Kingborough Council has released a feasibility study into the prospect of a new 11 km multi-user recreational path following the North West Bay River between Margate and Longley.
The study is open for public comment on the council’s website until 27 July: https://oursay.org/kingborough-council/nwbr-trail
While the council doesn’t have the $1.5 million to build such an extensive track, it’s gauging public support for it before it goes ahead and starts applying for state and federal grants.
The trail would be mostly on the northern side of the river and be available for horse riding, bicycle riding and walking, but not dogs because of the natural values of the area.
Flooding is a common occurrence so any track and bridges would need to be able to cope with the more intense and frequent extreme weather events forecast for coming years. The proposed route is above current known flood levels.
The council would have to gain private landowner permission for some sections of the route and has already had discussions with residents along Riverdale Road who don’t want to see that as an access point.
Trailheads could be established at Sandfly Reserve and Longley Reserve but there are no public land options in Margate.
Stages of construction
The report identifies how the track could be built in sections and the cost for each:
- Longley Reserve to Sandfly Reserve: $212,900–$255,800
- Sandfly Reserve to Riverdale Road and link with Allens Rivulet trail: $29,000–$67,000
- Riverdale Road to Miandetta Drive: $418,000-$1,049,000
- Miandetta Drive to Hopfields Road and Margate Bridge: $72,000-$131,000.
The trail would only be 1.2 metres in width, which does not leave a lot of room for passing horses, essentially requiring other users to get off the track. Because of this, the report recommends wider sections for passing where the landscape is open.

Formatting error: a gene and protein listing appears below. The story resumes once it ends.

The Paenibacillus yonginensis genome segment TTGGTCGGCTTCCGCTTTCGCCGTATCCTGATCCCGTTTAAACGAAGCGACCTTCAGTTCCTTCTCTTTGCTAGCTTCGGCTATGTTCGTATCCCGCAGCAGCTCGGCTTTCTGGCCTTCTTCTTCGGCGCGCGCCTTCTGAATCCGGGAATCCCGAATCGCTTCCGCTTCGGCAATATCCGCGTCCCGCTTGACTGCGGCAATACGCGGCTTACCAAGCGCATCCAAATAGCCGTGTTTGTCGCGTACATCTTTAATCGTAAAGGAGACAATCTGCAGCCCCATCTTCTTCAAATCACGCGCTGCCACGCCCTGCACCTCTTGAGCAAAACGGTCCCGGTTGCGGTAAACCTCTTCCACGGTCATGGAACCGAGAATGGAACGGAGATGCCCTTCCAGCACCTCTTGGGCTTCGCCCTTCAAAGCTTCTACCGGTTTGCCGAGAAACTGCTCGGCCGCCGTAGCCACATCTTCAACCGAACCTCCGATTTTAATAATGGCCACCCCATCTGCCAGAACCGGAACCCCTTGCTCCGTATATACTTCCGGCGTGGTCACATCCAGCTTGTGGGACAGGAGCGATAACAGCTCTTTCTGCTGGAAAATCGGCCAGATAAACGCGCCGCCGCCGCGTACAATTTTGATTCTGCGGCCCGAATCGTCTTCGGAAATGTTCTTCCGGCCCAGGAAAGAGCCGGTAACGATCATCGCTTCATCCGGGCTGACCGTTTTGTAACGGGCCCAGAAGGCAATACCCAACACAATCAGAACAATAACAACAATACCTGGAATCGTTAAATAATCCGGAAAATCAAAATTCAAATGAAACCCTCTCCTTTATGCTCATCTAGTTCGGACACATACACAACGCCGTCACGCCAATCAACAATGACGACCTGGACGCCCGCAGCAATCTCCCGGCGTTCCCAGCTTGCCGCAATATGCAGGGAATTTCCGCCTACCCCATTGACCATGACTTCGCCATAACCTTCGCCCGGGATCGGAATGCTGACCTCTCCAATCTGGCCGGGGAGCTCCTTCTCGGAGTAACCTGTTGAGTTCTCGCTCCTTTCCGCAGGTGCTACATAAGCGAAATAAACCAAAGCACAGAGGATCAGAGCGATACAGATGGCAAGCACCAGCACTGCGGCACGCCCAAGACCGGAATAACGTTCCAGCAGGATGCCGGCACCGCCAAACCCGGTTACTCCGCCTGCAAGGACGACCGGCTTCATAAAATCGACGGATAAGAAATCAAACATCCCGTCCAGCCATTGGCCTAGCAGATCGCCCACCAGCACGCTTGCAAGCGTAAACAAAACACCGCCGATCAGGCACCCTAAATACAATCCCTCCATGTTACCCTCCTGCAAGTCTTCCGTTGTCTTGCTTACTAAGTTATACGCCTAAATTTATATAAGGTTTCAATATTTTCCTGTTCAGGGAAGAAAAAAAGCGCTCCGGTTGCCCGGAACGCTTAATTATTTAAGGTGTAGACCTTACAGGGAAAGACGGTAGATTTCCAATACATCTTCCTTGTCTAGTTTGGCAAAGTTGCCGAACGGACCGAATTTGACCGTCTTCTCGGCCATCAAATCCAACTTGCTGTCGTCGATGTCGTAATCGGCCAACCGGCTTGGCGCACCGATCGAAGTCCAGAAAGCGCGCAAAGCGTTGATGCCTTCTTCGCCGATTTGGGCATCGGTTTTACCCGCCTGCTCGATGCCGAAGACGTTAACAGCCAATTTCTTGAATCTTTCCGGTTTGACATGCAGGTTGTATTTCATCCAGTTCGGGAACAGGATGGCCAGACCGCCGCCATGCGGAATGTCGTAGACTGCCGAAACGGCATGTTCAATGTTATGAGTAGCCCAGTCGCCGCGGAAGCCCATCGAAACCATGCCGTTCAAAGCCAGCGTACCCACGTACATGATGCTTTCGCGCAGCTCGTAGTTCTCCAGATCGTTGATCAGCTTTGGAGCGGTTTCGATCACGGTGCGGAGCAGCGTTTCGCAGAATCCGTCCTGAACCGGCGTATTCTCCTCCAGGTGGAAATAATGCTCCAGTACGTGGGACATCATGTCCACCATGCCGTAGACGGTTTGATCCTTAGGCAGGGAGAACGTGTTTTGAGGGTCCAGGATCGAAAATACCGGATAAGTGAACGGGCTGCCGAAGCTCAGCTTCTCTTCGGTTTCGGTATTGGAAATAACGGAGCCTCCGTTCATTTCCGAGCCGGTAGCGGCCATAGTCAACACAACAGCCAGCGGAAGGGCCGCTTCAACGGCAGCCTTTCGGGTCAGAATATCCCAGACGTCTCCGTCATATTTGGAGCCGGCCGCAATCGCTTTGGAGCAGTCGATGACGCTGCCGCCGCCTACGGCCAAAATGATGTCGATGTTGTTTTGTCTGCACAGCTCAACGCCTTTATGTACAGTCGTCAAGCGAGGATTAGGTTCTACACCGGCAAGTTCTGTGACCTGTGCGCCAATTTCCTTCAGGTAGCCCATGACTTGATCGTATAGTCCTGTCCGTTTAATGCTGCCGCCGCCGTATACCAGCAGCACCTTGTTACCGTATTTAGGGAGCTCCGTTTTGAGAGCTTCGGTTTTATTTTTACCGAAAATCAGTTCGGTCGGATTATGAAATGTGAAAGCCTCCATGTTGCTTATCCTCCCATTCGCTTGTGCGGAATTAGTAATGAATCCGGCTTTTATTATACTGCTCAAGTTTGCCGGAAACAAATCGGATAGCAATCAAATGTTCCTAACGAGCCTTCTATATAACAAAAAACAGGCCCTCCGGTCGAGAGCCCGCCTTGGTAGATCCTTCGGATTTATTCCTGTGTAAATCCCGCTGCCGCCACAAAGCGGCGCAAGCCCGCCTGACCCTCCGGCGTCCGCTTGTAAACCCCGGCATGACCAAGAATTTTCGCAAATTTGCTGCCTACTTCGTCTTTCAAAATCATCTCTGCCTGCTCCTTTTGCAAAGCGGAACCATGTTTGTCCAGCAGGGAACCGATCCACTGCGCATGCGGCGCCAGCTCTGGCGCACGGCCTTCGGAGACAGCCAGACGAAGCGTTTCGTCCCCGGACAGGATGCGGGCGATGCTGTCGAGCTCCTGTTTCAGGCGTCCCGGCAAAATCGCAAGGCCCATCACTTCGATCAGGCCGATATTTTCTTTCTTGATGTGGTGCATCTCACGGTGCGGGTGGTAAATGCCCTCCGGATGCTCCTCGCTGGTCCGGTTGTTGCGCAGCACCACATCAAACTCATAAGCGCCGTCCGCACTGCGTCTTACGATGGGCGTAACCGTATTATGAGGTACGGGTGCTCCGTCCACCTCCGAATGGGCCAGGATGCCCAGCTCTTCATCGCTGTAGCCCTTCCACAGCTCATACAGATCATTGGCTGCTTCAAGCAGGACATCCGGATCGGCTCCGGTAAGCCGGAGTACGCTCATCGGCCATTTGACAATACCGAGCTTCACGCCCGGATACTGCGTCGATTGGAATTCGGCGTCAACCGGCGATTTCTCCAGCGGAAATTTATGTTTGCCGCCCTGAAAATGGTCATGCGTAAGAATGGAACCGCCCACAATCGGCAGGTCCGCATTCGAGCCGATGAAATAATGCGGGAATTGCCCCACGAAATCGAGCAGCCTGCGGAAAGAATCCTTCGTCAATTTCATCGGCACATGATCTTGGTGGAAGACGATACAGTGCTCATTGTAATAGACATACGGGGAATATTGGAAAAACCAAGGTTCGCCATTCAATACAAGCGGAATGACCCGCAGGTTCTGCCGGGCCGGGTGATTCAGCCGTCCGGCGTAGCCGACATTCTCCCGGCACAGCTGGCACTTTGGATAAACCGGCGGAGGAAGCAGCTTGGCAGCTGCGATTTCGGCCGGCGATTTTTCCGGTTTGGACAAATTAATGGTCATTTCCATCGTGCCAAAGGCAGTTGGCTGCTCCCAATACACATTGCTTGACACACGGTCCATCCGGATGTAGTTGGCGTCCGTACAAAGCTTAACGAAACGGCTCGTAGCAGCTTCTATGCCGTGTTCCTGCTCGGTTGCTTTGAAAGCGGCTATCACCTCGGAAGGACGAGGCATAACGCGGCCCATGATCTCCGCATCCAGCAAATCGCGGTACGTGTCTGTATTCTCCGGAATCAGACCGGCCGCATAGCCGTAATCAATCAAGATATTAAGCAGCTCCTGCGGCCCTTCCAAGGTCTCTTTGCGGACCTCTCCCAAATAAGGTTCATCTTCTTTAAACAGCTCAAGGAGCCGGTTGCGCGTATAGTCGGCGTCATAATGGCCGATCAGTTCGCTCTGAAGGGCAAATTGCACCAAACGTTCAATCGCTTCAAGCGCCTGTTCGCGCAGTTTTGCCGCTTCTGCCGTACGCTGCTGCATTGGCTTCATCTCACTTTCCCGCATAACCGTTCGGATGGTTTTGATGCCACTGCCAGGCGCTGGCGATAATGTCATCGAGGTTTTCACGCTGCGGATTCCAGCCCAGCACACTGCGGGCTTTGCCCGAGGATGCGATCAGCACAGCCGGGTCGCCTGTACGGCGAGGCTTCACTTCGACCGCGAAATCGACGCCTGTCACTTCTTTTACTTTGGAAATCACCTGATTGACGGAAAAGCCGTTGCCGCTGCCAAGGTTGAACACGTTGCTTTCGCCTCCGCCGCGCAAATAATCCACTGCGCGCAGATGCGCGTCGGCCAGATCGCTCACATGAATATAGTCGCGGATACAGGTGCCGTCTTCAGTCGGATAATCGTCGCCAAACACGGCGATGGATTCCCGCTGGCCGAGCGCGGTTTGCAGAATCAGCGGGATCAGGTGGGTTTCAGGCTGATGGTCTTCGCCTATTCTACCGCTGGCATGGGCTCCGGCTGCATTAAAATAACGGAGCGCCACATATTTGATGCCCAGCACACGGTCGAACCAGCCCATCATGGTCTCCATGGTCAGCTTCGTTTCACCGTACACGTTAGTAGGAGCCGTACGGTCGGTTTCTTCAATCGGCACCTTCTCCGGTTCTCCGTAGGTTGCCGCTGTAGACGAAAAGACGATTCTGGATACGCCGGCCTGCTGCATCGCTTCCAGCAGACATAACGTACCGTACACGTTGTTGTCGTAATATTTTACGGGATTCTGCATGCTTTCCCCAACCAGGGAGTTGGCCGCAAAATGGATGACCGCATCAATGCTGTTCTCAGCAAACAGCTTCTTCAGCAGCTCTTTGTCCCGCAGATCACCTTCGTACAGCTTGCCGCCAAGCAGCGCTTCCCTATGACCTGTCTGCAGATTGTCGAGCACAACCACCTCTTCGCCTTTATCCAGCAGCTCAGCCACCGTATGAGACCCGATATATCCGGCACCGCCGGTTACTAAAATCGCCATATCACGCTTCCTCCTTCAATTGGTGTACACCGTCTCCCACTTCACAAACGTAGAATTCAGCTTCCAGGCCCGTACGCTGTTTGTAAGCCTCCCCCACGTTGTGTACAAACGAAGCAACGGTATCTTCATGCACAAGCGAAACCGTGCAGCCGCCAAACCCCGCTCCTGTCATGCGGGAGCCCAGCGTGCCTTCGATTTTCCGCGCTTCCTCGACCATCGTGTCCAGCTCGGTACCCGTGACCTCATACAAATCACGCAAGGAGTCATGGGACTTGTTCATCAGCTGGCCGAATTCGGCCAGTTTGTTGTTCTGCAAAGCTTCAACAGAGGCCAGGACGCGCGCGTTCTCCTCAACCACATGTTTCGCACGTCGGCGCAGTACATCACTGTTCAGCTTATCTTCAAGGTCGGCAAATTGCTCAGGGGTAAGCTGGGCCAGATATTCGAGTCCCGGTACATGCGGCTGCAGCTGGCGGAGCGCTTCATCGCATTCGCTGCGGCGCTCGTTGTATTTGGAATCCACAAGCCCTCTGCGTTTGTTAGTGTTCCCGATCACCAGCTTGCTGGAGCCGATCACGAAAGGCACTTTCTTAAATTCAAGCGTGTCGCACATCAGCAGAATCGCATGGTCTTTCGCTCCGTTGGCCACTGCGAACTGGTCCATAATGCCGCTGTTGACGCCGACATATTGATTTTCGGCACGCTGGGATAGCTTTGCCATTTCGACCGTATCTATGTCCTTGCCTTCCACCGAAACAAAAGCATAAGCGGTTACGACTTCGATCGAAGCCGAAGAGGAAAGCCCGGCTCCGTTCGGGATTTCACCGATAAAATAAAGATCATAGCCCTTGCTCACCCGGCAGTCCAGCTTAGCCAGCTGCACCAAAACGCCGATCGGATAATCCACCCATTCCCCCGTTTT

It would utilise natural surfaces and materials and be of benched construction, which looks like flattened earth but with retaining walls and drainage where required.
The track would need to cross the river in 6–7 locations across stable rock sections, which would mean the track couldn’t be used during flooding or high water levels.
The costings provided are just for trail construction, they do not include other costs such as trailheads, parking, signs, bridges or ongoing maintenance associated with river crossing flood damage, and weed and dog control.
Cultural and Natural Values
As the track would traverse sections of undisturbed riverside vegetation, there are identified dangers to threatened species by building a track.
For the most part the track would go through common vegetation types and would go around the small sections of threatened vegetation communities.
It would also need to avoid nesting, feeding and denning habitat of species such as the Tasmanian devil, swift parrot, masked owl, wedge-tailed eagle, spotted-tailed quoll, eastern quoll, and grey goshawk.
The intact vegetation is generally free of weeds. Opening up intact areas with a path increases the risk of weed spread, which would mean the council would need to commit to effective weed control after the track is built. The report recommends washdown stations at trailheads to help prevent the spread of weeds.
The catchment is under-surveyed for Aboriginal values, so this would need to be done and the track re-routed to avoid any sites that are discovered.
Because of the abundance of wallabies, bettongs, bandicoots and nearby farm animals, dogs would have to be kept off the track, which again the council would need to commit to policing after the track is built.